“It was a tough time but it was necessary. If it had not happened I would not have realized. . .” These words are a thread guiding the life perspective of Jose Tineo.
Arriving in Reading shortly before his 12th birthday, Jose’s English language skills were minimal. Although he had some English language lessons in the Dominican Republic, Jose quickly realized learning the language was more than knowing a few words and phrases. The tough time came when his ESL peers – some whose English skills were inferior to his – mocked him with jeers of laughter if he misused or mispronounced a word. Jose took the pain of being laughed at as a cue: “OK, I’m not saying this right. I would just use that as a correction, and little by little, I learned.” By the time he reached 9th grade, Jose tested out of ESL.
The oldest of three children, with their mother still in DR, Jose was the primary guardian for his siblings while his father worked 12+ hour days. After his mother joined the family in Reading, also working long hours, Jose was free to fully embrace all that the Reading School District offered. “I am a strong believer in raising a kid takes a village. . . not to say that my parents have not been there for me.” Jose continues, “The Reading School District has played a key role in my development, not just as an academic but as a human being. I had a lot of influence – my teachers, the principal, coaches, even janitors. I’m very appreciative.”
To honor his parents’ sacrifices, and the people of the RSD, Jose worked 12+ hour school days at RHS, taking full advantage of the opportunities that could set him on a life changing career path. “We don’t have those opportunities where I’m from that we have here, in Reading.” His college plan was in place, his sights were set on law school, and then. . . one month before his graduation Jose’s grandmother passed away in DR.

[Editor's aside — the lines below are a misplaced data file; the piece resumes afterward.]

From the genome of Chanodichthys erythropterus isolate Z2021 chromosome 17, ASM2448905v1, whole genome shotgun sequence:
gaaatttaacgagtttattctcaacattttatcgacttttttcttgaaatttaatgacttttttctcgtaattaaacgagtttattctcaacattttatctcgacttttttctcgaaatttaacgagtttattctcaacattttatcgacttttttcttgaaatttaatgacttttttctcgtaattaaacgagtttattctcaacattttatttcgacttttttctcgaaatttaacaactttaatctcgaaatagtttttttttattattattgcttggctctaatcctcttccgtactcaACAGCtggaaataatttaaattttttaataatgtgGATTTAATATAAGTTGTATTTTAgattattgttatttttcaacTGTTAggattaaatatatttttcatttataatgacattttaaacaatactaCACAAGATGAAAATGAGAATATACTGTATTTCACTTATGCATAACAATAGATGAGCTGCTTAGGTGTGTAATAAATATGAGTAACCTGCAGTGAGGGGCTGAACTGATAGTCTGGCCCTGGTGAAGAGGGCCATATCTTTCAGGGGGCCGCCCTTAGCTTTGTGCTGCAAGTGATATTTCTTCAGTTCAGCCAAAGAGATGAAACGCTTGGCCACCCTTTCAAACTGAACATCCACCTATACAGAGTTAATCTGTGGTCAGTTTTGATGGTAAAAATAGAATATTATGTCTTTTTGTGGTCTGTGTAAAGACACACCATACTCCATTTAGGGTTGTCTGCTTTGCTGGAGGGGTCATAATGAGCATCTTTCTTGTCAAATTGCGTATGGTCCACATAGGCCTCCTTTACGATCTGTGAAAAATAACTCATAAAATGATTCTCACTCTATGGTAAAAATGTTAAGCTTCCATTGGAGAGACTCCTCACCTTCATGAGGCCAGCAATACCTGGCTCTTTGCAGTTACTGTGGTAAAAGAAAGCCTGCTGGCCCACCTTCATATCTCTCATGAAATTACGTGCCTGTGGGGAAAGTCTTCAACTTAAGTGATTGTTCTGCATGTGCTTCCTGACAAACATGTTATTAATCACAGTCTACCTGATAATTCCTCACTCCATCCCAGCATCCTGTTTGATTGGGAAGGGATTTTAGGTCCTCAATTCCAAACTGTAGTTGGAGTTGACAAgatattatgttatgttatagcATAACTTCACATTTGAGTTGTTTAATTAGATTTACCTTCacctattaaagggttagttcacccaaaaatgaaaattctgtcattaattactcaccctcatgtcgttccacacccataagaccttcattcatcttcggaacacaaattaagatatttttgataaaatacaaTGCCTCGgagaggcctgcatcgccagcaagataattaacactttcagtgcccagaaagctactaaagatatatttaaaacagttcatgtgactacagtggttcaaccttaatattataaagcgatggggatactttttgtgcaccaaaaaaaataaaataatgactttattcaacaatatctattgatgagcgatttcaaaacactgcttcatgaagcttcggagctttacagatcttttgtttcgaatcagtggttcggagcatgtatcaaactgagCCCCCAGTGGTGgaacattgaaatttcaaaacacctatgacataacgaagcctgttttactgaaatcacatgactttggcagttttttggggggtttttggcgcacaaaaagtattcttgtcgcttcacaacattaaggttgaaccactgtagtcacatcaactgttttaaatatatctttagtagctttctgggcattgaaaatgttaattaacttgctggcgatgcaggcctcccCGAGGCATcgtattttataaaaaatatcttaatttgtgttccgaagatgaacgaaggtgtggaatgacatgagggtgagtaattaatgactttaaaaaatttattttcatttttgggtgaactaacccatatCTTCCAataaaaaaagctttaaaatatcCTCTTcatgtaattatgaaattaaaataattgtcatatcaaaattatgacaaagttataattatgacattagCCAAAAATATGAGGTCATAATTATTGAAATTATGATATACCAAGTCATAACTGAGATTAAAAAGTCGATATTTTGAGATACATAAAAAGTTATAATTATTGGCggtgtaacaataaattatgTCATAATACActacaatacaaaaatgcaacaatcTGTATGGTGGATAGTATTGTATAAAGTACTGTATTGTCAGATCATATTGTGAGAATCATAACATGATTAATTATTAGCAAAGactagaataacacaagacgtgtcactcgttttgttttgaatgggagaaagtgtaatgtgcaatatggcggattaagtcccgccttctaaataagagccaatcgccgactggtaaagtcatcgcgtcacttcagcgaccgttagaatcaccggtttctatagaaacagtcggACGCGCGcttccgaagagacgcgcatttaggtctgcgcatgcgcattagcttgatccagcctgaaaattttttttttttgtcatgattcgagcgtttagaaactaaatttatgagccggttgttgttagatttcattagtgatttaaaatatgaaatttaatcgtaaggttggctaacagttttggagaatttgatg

“It was a tough time, but if it had not happened I would not have realized. . .” Before his grandma died, Jose made her a promise that he was going to be successful in whatever his calling was in life. During his freshman year Jose realized that storytelling – not lawyering – was his true calling. His grandma, and the stories she shared from her own childhood in the countryside of DR, gave him a love for storytelling that helped shape his life perspective.
As his sophomore year unfolded into the pandemic, and then. . . days became weeks upon weeks of isolation, Jose dedicated himself to writing and changed his major to communication. He continues to use “tough times” as cues to new realizations. “Down the line, the way I want to define my success is how much of an influence I have had on the kids of this city. . . I want to give back as much as I can and one of my biggest dreams is putting a school of the arts here for the kids.”
About our logo: designed by José Joel Delgado-Rivera, Public Relations and Marketing Consultant, the rationale behind the logo is a mix of threads forming the Pagoda, the Sun, the Trees, and the Schuylkill River.
This project is funded by a FARO grant provided by a partnership between the Wyomissing Foundation and Barrio Alegría. Produced in conjunction with BCTV.
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